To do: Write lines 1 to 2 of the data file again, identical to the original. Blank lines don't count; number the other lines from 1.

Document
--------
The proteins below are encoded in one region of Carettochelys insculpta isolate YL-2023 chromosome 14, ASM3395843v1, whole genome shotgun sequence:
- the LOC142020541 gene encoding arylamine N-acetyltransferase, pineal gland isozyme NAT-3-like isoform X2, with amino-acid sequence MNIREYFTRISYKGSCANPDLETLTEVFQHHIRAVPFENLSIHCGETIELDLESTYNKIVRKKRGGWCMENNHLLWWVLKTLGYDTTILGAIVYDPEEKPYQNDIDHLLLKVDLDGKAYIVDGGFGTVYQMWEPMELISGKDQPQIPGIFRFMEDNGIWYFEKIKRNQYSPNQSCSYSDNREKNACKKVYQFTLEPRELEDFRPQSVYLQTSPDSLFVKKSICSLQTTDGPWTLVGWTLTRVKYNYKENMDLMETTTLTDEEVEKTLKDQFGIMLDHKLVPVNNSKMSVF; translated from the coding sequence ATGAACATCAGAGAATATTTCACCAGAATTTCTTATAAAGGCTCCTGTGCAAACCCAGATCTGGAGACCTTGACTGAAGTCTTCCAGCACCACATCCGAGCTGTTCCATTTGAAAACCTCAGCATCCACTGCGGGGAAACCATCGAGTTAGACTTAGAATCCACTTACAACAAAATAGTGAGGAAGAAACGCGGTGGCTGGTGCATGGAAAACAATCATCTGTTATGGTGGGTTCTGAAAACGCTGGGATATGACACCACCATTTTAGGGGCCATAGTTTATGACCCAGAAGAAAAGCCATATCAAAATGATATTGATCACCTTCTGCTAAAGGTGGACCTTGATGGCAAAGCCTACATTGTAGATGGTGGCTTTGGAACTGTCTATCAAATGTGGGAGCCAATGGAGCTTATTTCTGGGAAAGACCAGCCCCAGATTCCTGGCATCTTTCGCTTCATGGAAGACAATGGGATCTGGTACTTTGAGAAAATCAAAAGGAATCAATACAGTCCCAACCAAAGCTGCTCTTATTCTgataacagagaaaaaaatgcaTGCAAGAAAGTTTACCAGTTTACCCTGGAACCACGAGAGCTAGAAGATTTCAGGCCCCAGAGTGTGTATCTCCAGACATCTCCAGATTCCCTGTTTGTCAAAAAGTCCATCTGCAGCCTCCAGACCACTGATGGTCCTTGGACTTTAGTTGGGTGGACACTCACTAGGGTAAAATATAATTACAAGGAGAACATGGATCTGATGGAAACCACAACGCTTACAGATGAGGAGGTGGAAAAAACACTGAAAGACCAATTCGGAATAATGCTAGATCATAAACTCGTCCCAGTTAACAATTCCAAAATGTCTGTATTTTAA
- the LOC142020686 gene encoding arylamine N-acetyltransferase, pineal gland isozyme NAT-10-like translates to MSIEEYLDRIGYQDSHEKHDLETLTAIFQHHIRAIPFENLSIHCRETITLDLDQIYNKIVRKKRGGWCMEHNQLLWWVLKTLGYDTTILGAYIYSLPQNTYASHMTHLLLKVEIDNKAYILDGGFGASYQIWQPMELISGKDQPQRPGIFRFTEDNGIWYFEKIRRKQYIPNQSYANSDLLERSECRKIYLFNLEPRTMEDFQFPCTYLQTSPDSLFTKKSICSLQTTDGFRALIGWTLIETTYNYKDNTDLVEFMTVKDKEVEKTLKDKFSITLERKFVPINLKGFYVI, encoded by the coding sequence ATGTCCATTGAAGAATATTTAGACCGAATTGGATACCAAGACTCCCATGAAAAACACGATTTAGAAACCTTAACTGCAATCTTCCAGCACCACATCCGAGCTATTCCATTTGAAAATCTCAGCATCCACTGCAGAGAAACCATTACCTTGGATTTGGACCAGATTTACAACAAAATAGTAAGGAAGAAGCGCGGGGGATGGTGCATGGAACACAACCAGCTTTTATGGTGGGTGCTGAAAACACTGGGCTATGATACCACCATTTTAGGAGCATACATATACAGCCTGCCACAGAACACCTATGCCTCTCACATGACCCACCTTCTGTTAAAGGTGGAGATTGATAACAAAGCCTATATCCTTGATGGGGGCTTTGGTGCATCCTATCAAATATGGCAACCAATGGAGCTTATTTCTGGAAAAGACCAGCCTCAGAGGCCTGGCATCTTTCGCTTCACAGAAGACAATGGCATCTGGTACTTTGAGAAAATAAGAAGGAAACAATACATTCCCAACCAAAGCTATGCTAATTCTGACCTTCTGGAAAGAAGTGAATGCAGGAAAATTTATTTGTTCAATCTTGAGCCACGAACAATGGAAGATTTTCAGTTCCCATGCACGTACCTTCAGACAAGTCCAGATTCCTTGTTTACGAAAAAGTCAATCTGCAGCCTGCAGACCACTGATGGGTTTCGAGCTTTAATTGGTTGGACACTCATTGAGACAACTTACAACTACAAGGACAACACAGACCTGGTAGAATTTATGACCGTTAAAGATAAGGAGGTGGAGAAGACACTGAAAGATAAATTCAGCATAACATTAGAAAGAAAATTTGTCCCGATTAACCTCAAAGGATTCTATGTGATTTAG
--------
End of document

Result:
The proteins below are encoded in one region of Carettochelys insculpta isolate YL-2023 chromosome 14, ASM3395843v1, whole genome shotgun sequence:
- the LOC142020541 gene encoding arylamine N-acetyltransferase, pineal gland isozyme NAT-3-like isoform X2, with amino-acid sequence MNIREYFTRISYKGSCANPDLETLTEVFQHHIRAVPFENLSIHCGETIELDLESTYNKIVRKKRGGWCMENNHLLWWVLKTLGYDTTILGAIVYDPEEKPYQNDIDHLLLKVDLDGKAYIVDGGFGTVYQMWEPMELISGKDQPQIPGIFRFMEDNGIWYFEKIKRNQYSPNQSCSYSDNREKNACKKVYQFTLEPRELEDFRPQSVYLQTSPDSLFVKKSICSLQTTDGPWTLVGWTLTRVKYNYKENMDLMETTTLTDEEVEKTLKDQFGIMLDHKLVPVNNSKMSVF; translated from the coding sequence ATGAACATCAGAGAATATTTCACCAGAATTTCTTATAAAGGCTCCTGTGCAAACCCAGATCTGGAGACCTTGACTGAAGTCTTCCAGCACCACATCCGAGCTGTTCCATTTGAAAACCTCAGCATCCACTGCGGGGAAACCATCGAGTTAGACTTAGAATCCACTTACAACAAAATAGTGAGGAAGAAACGCGGTGGCTGGTGCATGGAAAACAATCATCTGTTATGGTGGGTTCTGAAAACGCTGGGATATGACACCACCATTTTAGGGGCCATAGTTTATGACCCAGAAGAAAAGCCATATCAAAATGATATTGATCACCTTCTGCTAAAGGTGGACCTTGATGGCAAAGCCTACATTGTAGATGGTGGCTTTGGAACTGTCTATCAAATGTGGGAGCCAATGGAGCTTATTTCTGGGAAAGACCAGCCCCAGATTCCTGGCATCTTTCGCTTCATGGAAGACAATGGGATCTGGTACTTTGAGAAAATCAAAAGGAATCAATACAGTCCCAACCAAAGCTGCTCTTATTCTgataacagagaaaaaaatgcaTGCAAGAAAGTTTACCAGTTTACCCTGGAACCACGAGAGCTAGAAGATTTCAGGCCCCAGAGTGTGTATCTCCAGACATCTCCAGATTCCCTGTTTGTCAAAAAGTCCATCTGCAGCCTCCAGACCACTGATGGTCCTTGGACTTTAGTTGGGTGGACACTCACTAGGGTAAAATATAATTACAAGGAGAACATGGATCTGATGGAAACCACAACGCTTACAGATGAGGAGGTGGAAAAAACACTGAAAGACCAATTCGGAATAATGCTAGATCATAAACTCGTCCCAGTTAACAATTCCAAAATGTCTGTATTTTAA